A tall off-spinner who more than slightly resemblances to R Ashwin of India in his bowling style, Senanayake made his international debut in Sri Lanka's win over South Africa today. He started off fairly steadily, coming on first change in the fifth over and only conceding two runs, but took some tap from Alviro Petersen in the next over and was taken off.
For a part time spinner himself, Dilshan seems to have a pretty poor understanding of how to manage spinners. The most important thing for a spinner, especially one on debut who's likely to be nervous, is to get some rhythm. Bowling your ten overs in five separate spells means that you have no chance.
It was true that in the second over of his first two spells, Senanayake went for a few boundaries, but he wasn't bowling particularly badly, he was just bowling to a tight field in a power-play against some excellent batting. In those spells Dilshan could be partly justified in taking him off quickly, but what was completely inexplicable was in his next spell he bowled very well to restrict South Africa to eight from his three overs, only to be taken off and brought back in five overs at the other end for one over.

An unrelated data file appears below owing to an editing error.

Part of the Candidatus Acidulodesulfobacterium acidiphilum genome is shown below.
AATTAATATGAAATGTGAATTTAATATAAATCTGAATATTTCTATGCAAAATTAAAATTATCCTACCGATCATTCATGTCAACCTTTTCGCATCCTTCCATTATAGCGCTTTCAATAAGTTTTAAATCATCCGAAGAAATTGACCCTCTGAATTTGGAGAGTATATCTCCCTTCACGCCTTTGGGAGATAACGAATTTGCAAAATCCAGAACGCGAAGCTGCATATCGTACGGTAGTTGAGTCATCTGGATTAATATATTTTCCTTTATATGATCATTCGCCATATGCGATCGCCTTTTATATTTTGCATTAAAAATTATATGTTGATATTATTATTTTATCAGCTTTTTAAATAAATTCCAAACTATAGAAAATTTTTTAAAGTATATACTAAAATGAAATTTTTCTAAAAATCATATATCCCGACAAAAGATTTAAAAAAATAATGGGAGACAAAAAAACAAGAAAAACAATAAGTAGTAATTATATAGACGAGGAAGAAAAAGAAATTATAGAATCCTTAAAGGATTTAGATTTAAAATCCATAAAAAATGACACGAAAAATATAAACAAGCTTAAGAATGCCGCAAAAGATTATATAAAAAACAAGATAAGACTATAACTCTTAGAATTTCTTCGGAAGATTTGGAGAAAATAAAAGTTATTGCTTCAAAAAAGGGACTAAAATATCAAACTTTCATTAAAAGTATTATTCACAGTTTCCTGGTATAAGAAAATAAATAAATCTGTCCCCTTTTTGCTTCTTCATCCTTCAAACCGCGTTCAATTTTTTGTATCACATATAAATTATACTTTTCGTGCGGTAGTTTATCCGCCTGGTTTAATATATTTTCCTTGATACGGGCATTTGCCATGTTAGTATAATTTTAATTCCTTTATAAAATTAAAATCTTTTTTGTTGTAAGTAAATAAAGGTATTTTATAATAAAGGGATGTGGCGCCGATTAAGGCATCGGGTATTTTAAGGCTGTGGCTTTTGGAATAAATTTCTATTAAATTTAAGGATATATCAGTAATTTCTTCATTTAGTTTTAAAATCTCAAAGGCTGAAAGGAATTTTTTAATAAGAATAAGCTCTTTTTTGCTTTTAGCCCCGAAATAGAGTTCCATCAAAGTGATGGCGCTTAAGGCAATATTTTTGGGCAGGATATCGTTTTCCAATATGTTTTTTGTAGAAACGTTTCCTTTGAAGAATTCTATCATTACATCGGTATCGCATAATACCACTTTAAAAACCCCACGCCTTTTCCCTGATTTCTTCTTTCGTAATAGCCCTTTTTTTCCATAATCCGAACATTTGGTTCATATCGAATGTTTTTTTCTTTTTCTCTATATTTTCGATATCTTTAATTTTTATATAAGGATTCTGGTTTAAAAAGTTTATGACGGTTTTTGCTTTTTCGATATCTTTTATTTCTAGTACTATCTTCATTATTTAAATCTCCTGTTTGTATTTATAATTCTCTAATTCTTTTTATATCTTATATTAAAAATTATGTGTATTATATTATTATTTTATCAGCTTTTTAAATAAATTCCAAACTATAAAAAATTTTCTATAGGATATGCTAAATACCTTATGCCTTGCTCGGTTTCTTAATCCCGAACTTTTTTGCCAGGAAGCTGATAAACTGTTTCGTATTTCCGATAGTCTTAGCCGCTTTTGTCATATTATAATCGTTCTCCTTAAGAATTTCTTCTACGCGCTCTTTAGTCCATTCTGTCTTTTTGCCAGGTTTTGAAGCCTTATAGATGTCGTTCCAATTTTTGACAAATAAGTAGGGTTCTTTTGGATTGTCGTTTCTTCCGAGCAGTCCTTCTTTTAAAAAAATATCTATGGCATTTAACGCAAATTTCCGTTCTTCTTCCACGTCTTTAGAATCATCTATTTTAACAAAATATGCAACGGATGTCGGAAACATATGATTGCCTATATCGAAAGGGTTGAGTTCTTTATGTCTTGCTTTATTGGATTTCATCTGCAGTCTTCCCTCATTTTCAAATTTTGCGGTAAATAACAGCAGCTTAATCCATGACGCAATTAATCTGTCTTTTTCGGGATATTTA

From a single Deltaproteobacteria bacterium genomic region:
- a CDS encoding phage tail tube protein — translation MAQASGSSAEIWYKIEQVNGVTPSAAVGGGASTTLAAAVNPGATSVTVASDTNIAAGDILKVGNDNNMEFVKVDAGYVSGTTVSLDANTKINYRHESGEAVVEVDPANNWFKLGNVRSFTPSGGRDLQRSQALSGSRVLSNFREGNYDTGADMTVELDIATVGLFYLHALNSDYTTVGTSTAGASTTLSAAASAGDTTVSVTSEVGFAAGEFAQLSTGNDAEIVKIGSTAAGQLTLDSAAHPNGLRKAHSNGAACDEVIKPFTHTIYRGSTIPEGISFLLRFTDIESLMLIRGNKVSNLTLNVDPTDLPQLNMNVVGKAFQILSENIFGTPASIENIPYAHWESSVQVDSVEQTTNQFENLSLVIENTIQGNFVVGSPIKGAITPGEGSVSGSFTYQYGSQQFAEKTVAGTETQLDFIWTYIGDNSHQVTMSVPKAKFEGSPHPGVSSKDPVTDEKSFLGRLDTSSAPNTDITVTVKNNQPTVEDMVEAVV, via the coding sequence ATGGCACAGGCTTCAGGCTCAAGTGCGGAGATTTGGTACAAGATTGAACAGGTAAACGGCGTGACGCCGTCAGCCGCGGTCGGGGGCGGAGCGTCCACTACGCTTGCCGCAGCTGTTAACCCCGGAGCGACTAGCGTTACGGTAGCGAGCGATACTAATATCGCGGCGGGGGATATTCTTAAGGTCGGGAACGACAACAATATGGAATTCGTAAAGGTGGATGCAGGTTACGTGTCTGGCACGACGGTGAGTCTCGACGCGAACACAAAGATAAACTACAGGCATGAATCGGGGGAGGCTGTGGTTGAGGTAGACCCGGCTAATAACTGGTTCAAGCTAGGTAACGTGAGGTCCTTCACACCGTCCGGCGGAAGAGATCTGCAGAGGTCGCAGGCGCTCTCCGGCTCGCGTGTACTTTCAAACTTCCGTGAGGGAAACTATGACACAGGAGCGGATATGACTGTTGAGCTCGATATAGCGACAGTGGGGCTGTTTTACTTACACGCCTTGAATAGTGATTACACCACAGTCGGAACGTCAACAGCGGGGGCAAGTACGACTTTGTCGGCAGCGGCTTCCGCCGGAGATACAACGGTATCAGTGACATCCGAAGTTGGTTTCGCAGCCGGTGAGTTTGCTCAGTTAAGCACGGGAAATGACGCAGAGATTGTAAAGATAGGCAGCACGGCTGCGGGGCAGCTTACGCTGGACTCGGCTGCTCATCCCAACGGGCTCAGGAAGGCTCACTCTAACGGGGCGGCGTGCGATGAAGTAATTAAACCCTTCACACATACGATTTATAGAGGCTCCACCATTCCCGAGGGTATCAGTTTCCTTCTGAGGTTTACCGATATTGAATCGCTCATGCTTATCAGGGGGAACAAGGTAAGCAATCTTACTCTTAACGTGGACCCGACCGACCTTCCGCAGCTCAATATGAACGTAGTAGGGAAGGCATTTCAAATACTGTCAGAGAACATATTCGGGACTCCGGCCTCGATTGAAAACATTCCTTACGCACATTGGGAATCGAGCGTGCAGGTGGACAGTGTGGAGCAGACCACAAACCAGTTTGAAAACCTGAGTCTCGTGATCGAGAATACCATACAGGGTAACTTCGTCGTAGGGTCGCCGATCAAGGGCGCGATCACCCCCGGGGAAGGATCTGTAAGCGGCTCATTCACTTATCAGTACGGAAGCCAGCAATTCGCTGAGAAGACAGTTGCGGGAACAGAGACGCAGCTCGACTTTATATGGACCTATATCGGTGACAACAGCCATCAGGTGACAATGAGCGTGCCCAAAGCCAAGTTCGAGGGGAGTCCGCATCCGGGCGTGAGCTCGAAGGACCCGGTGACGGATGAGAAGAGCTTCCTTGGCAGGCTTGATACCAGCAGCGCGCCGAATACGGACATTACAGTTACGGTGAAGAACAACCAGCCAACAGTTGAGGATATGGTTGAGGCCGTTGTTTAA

That was his ninth over, and I assumed he would bowl out, but Dilshan peculiarly took him off then brought him back on another five overs later for his final over. Despite having to put up with this poor captaincy Senanayake bowled creditably in his second five overs, only conceding 19 runs, and only one boundary.
He finished with innings figures of 0-53 and beat the bat a couple of times once he settled in to one of his spells. His domestic record looks decent, and there are whisperings that he can bowl the doosra, although I saw no evidence of it today. Hopefully he'll get retained for the fifth ODI, it's clear that he's got something about him.
N.B. Dilshan's erratic captaincy wasn't just confined to the spinners, overall he made 25 bowling changes in a 50 over innings. Time for a bit of patience with your bowlers Tillakaratne.